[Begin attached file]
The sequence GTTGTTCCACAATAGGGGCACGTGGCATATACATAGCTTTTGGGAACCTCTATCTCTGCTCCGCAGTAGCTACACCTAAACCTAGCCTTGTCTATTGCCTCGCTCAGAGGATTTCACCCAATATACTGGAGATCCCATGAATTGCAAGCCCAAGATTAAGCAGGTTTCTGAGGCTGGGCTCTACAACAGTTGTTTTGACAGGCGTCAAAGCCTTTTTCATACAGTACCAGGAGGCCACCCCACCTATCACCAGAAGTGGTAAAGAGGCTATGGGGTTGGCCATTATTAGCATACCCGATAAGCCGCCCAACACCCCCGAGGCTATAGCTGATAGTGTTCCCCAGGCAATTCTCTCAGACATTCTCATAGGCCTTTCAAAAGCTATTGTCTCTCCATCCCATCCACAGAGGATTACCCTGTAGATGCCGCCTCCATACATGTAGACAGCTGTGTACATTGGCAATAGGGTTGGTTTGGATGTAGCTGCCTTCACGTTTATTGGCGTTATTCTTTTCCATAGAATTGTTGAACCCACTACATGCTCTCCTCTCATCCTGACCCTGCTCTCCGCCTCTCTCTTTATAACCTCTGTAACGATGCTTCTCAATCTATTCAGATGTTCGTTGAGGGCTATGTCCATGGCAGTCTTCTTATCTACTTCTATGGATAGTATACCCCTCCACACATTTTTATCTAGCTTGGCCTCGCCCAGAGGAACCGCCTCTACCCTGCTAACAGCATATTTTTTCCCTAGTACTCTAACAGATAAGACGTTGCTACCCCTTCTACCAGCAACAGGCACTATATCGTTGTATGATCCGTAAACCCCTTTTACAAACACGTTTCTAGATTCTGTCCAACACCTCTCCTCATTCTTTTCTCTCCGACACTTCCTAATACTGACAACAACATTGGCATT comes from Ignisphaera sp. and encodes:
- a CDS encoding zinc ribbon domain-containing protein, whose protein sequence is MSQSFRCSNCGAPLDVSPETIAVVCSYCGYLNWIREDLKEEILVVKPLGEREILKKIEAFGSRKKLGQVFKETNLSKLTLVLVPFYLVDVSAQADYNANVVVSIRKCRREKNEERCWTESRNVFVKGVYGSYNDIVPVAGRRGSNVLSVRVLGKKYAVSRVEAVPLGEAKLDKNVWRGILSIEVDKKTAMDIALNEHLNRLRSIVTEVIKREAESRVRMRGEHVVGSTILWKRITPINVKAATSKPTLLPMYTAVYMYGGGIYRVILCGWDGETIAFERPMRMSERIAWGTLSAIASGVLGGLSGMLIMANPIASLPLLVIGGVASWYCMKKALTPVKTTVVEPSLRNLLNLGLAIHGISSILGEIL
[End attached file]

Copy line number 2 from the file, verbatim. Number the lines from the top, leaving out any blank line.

- a CDS encoding zinc ribbon domain-containing protein, whose protein sequence is MSQSFRCSNCGAPLDVSPETIAVVCSYCGYLNWIREDLKEEILVVKPLGEREILKKIEAFGSRKKLGQVFKETNLSKLTLVLVPFYLVDVSAQADYNANVVVSIRKCRREKNEERCWTESRNVFVKGVYGSYNDIVPVAGRRGSNVLSVRVLGKKYAVSRVEAVPLGEAKLDKNVWRGILSIEVDKKTAMDIALNEHLNRLRSIVTEVIKREAESRVRMRGEHVVGSTILWKRITPINVKAATSKPTLLPMYTAVYMYGGGIYRVILCGWDGETIAFERPMRMSERIAWGTLSAIASGVLGGLSGMLIMANPIASLPLLVIGGVASWYCMKKALTPVKTTVVEPSLRNLLNLGLAIHGISSILGEIL